FRI 17/05 19:00 — 22:00
SAT 18/05 14:00 — 18:00
SUN 19/05 14:00 — 18:00
SAT 25/05 14:00 — 18:00
SUN 26/05 14:00 — 18:00
SAT 01/06 14:00 — 18:00
SUN 02/06 14:00 — 18:00
The first time I saw TROPICAL NIGHT by Max Kesteloot, was when I visited him at the brutalist Villa Van Wassenhove by the Belgian architect Juliaan Lampens near Ghent. Max had been invited by the Museum Dhondt-Dhaenens to spend the week in the villa as an artist-in-residence, where he took the time to work on the film, among other things. At that moment, the project merely existed in the form of a soundtrack and a draft version of a script. The soundtrack was saved in a Spotify playlist and titled ‘Notte tropicale’, one piece of the three-part composition Impressioni brasiliane by the Italian composer Ottorino Respighi. Max told me the story of the piece, which Respighi composed on his return trip by boat after a visit to Rio de Janeiro. Later, at the Brazilian première, the composition would be criticised for its lack of affinity with the specificities of Brazilian music, but Max could appreciate Respighi’s approach of improvising a whole score from fragmented impressions after a presumably wild night in Rio. The built-in speakers of Max’ laptop produced floating sounds that bounced off the concrete walls of Lampens’ bachelor villa, suggesting a tropical atmosphere that apparently had very little to do with the actual life in Brazil. The anecdotal information raised questions on the identity or essence of a place and, with Respighi’s orchestral tone poem in the background, the conversation turned to whether my coffee needed milk or sugar.
The script, on the other hand, was still a document on his computer, typed out in different colours to situate the different layers. The first-person narrative described Respighi’s musical struggle, but also evoked scenes of Benidorm, that mass-tourist destination along the Spanish coastline. The scenes still had to be shot and edited, yet without ever having been there, I could imagine the atmosphere of the city, its sunburnt beaches filled with wine-drinking tourists by day, and the neon-lit streets disturbed by drunken teenagers at night. I, too, had heard the stories of this decadent tourist spot, the rumours and hearsay, the stereotypes and clichés. All the way at the end, the text was signed by Max, including a time and place of writing: on a train from London to Brussels.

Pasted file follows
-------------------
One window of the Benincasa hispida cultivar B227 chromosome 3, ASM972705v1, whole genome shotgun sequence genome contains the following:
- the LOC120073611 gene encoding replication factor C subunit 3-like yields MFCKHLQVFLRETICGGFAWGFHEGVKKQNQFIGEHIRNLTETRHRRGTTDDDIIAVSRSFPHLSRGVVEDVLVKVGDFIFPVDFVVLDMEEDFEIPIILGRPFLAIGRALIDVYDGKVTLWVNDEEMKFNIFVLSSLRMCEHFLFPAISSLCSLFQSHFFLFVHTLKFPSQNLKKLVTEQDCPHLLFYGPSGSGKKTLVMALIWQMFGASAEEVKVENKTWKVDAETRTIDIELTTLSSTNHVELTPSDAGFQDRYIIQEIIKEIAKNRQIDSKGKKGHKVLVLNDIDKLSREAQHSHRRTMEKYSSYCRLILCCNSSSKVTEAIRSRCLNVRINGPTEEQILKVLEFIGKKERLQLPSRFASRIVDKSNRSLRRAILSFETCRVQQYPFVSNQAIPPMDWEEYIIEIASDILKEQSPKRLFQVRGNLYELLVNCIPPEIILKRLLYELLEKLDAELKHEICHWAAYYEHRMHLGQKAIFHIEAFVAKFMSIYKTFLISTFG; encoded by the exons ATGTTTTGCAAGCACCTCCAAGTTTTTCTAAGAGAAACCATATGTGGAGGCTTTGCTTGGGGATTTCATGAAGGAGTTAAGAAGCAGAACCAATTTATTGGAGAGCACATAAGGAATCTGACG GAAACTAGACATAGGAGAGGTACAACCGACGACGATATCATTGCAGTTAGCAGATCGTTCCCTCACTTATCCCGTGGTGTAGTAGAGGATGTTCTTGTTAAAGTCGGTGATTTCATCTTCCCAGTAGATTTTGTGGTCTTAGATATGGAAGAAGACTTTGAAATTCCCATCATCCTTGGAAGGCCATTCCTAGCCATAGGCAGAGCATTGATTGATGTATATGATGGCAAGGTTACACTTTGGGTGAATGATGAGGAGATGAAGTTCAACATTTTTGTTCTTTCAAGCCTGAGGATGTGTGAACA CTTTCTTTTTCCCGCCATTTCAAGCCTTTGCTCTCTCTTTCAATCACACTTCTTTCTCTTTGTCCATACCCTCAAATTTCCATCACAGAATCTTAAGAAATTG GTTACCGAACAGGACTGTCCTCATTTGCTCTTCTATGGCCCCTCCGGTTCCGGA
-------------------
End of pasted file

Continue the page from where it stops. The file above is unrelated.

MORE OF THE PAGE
Some weeks later, Max sent me a first version of the film via WeTransfer. A few days before, he had e-mailed me from the airport in Alicante to say that he had been able to shoot all of the scenes and that it was only a matter of time before all of the elements — music, video, text — would come together. In the mean time, his Instagram stories had published suggestive sketches and on-site snapshots of the project, announcing the film before it had even fully materialised. As such, this very film — by the time you are reading this, a completed project — took its shape gradually, in bits and pieces, parts and fragments, over days and nights, from Ghent to Brussels and London, in his studio in Ostend and on-site in Benidorm, in sketchbooks, playlists, text documents, camera memory cards, and on trains, airplanes and social media accounts. It would be pointless to try and interpret these contingent circumstances as a biographical explanation of the authorial intentions underlying the work. Instead, they merely give anecdotal evidence of a more widespread condition, not only of contemporary artistic production, but of general social conditions as well. This fragmented instability of time and space — which can be seen both in the production process and in the work itself — has been described by, amongst others, the Polish-British philosopher Zygmunt Bauman as ‘liquid modernity’. Our daily navigating of a globalised world, both physically and virtually, undermines the singular and stable identities of specific places, and opens them up to multiple and more individual meanings and narratives. Different places blend into each other, Brazil becomes Italy, Ostend becomes Ghent, impressions become fading memories, and fixed identities become fluid. As the textual voiceover in the film itself states: “… one’s imagination always has a helping hand in reconstructing an occasion or a moment.”